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Envisioning Socialism

Television and the Cold War in the German Democratic Republic

Subjects: German Studies, Media Studies, T.V. & Radio, European Studies, Eastern European Studies
Hardcover : 9780472119196, 256 pages, 6 photos, 1 table, 6 x 9, January 2014
Open Access : 9780472900954, 256 pages, 6 photos, 1 table, 6 x 9, May 2018

This open access version made available with the support of libraries participating in Knowledge Unlatched.
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The first examination in English of East German television during the early Cold War

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Envisioning Socialism examines television and the power it exercised to define the East Germans’ view of socialism during the first decades of the German Democratic Republic. In the first book in English to examine this topic, Heather L. Gumbert traces how television became a medium prized for its communicative and entertainment value. She explores the difficulties GDR authorities had defining and executing a clear vision of the society they hoped to establish, and she explains how television helped to stabilize GDR society in a way that ultimately worked against the utopian vision the authorities thought they were cultivating.

Gumbert challenges those who would dismiss East German television as a tool of repression that couldn’t compete with the West or capture the imagination of East Germans. Instead, she shows how, by the early 1960s, television was a model of the kind of socialist realist art that could appeal to authorities and audiences. Ultimately, this socialist vision was overcome by the challenges that the international market in media products and technologies posed to nation-building in the postwar period.

A history of ideas and perceptions examining both real and mediated historical conditions, Envisioning Socialism considers television as a technology, an institution, and a medium of social relations and cultural knowledge. The book will be welcomed in undergraduate and graduate courses in German and media history, the history of postwar Socialism, and the history of science and technologies.

Heather L. Gumbert is an Assistant Professor of History at Virginia Tech.

"Provides a vivid impression of the experimental early stages of program development and offering cultural appropriateness in radio, theater and film, which forced out the past practice of Nazi television."
--Michael Wedel, Media Studies

- Michael Wedel

"Gumbert's thesis is that East German television was not primarily a propoganda machine to defend a dictatorial socialist regime -- which is the stererotypical view of the medium in the GDR... Gumbert provides a number of examples of television programming aimed at expanding the audience, programming with little emphasis on socialism. The book is thoroughly documented, with extensive footnotes and bibliography..."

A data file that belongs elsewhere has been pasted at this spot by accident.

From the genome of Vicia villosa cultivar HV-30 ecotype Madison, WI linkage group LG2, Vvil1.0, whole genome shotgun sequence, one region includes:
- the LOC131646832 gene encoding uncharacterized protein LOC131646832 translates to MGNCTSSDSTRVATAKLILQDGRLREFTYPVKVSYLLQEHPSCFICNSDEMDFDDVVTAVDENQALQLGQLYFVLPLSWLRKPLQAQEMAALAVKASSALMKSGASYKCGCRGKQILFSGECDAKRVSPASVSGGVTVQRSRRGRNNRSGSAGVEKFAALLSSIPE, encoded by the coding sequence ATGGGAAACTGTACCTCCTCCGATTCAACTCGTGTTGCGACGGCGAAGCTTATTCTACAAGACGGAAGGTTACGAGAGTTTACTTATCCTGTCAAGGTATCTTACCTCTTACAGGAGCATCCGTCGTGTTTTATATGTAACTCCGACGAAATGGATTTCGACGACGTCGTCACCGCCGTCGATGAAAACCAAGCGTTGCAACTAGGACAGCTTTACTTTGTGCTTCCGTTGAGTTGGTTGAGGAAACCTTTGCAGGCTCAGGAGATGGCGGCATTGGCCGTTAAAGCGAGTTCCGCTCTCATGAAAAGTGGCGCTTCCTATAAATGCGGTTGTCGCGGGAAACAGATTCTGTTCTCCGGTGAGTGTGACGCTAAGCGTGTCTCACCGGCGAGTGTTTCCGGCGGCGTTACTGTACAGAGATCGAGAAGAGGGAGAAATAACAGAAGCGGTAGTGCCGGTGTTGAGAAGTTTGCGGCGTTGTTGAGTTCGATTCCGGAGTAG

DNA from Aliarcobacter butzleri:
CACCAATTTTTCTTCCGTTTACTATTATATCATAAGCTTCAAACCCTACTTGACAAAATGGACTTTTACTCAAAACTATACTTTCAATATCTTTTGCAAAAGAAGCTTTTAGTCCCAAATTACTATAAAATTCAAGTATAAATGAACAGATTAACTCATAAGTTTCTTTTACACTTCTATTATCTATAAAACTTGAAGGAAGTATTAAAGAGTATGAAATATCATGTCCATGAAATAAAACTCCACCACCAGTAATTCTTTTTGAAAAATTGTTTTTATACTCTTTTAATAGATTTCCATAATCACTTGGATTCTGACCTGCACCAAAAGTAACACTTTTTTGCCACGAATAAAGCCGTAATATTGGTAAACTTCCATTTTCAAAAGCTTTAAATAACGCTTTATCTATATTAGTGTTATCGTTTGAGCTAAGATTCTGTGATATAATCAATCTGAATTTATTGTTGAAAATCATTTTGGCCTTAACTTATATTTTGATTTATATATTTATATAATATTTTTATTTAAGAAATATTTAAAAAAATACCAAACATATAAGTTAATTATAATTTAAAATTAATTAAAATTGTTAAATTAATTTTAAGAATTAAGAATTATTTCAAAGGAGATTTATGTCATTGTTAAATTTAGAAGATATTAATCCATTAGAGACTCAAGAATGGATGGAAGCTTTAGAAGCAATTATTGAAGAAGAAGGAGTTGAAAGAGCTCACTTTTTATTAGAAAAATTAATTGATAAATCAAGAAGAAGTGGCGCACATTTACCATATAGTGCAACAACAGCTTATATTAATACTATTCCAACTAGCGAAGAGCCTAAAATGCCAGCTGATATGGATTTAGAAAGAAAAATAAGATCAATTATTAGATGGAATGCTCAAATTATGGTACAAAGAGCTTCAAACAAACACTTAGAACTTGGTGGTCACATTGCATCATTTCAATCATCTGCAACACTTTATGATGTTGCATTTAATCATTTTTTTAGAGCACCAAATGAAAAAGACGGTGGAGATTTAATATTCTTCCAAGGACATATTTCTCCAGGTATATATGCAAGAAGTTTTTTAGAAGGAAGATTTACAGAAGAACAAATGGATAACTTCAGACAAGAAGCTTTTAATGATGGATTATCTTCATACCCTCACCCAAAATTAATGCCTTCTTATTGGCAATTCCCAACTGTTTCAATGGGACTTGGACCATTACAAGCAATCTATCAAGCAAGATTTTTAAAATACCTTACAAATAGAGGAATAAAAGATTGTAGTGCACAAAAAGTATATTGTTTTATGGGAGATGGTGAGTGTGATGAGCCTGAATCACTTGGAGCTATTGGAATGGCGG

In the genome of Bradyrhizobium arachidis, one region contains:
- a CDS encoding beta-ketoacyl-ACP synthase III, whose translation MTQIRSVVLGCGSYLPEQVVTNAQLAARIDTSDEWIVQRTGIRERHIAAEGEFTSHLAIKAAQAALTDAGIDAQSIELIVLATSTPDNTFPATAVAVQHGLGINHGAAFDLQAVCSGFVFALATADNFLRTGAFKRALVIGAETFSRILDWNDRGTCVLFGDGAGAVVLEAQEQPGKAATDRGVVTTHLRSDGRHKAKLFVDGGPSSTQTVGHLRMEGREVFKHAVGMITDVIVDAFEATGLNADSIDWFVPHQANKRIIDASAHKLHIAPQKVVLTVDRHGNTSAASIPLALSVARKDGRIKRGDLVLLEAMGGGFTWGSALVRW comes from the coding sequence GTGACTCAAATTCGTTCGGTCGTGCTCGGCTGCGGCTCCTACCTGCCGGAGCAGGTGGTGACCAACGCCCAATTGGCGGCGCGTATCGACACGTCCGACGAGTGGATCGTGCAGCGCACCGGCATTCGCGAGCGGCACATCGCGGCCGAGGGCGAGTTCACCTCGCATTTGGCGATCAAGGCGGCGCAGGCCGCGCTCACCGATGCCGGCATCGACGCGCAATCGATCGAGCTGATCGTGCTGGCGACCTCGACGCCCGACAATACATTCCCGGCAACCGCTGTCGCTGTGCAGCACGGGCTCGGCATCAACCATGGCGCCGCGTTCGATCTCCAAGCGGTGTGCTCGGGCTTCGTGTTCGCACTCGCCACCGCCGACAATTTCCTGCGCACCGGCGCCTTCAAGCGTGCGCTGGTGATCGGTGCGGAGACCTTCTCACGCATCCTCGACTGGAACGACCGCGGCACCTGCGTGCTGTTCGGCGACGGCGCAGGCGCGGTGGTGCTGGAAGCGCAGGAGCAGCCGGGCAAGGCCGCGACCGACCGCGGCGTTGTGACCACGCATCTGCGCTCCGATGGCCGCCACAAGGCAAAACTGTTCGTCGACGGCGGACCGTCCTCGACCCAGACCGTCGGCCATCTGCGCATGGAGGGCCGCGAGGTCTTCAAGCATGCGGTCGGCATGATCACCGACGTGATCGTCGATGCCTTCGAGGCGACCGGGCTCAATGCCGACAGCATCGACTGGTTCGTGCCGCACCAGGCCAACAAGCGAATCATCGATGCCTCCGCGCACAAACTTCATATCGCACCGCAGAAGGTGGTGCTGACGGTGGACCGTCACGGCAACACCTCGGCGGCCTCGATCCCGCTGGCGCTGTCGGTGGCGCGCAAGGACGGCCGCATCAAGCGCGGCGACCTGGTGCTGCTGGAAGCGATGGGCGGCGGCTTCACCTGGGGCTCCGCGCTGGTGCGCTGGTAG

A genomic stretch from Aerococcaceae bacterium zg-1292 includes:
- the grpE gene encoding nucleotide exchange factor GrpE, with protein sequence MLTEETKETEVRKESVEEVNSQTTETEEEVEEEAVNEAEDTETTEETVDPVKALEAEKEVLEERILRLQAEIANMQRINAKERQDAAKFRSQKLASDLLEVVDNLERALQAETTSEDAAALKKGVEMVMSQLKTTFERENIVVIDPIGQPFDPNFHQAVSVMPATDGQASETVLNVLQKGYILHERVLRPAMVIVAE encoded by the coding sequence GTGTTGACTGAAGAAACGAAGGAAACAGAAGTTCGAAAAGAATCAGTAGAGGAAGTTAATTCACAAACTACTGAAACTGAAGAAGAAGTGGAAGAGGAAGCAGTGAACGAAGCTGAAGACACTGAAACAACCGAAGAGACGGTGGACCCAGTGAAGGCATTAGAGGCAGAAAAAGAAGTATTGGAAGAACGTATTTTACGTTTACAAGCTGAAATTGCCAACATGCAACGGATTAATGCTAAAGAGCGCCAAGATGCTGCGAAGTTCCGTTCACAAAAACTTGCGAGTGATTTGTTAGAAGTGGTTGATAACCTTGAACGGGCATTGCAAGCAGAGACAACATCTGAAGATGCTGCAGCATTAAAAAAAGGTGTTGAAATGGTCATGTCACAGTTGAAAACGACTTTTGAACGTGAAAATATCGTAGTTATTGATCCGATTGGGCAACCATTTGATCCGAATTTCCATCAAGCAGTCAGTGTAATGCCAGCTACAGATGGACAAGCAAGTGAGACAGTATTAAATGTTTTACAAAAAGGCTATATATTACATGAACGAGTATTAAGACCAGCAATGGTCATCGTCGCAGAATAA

- P. Scherer, emeritus, Indiana University at South Bend

"Heather Gumberts book Envisioning Socialism remarkable in several respects study has now been published. It is one of the first English-language monographs on East German television and its importance for politics, culture and society of "actually existing socialism". Thus, the US-American discourse opens up a wealth of research for the international (media-) historical debate that has been done in the last 15 years, especially in German language. Noteworthy is Gumberts view 'from outside', so here is the link the German theory roll cover with Anglo-American works. It also points to parallels in the US development of television with its East and West German counterparts during the Cold War, and uses this for historical analysis - with remarkable results."
---Claudia Dittmar, H-Soz-Kult

- Claudia Dittmar

"Envisioning Socialism offers a useful rethinking of television’s place in the context of East German history and convincingly rebukes older models of the relationship between the SED, station executives, producers, and viewers."
--Stewart Anderson, German Studies Review

- Stewart Anderson

"Especially effective in illuminating tensions and debates within the party-state structures that were not purely ideological but also related to practical concerns such as the shortage of East German and Eastern Bloc production."
--Contemporary European History

- Contemporary European History